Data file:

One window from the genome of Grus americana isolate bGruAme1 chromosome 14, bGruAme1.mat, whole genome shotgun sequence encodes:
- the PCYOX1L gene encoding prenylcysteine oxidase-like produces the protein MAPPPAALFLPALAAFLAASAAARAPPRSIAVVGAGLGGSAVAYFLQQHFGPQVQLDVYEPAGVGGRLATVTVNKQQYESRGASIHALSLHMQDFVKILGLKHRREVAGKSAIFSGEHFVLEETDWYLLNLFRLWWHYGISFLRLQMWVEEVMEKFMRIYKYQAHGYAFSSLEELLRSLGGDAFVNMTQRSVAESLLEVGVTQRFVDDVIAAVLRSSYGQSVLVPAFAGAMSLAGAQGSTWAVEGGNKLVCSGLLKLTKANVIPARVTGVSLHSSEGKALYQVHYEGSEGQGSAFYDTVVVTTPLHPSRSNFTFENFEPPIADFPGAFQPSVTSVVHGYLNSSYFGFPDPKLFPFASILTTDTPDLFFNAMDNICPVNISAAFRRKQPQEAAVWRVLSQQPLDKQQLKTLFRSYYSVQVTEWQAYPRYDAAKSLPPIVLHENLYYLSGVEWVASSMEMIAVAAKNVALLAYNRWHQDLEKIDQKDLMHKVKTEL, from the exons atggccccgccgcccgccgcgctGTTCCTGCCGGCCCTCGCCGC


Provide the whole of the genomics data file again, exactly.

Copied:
One window from the genome of Grus americana isolate bGruAme1 chromosome 14, bGruAme1.mat, whole genome shotgun sequence encodes:
- the PCYOX1L gene encoding prenylcysteine oxidase-like produces the protein MAPPPAALFLPALAAFLAASAAARAPPRSIAVVGAGLGGSAVAYFLQQHFGPQVQLDVYEPAGVGGRLATVTVNKQQYESRGASIHALSLHMQDFVKILGLKHRREVAGKSAIFSGEHFVLEETDWYLLNLFRLWWHYGISFLRLQMWVEEVMEKFMRIYKYQAHGYAFSSLEELLRSLGGDAFVNMTQRSVAESLLEVGVTQRFVDDVIAAVLRSSYGQSVLVPAFAGAMSLAGAQGSTWAVEGGNKLVCSGLLKLTKANVIPARVTGVSLHSSEGKALYQVHYEGSEGQGSAFYDTVVVTTPLHPSRSNFTFENFEPPIADFPGAFQPSVTSVVHGYLNSSYFGFPDPKLFPFASILTTDTPDLFFNAMDNICPVNISAAFRRKQPQEAAVWRVLSQQPLDKQQLKTLFRSYYSVQVTEWQAYPRYDAAKSLPPIVLHENLYYLSGVEWVASSMEMIAVAAKNVALLAYNRWHQDLEKIDQKDLMHKVKTEL, from the exons atggccccgccgcccgccgcgctGTTCCTGCCGGCCCTCGCCGC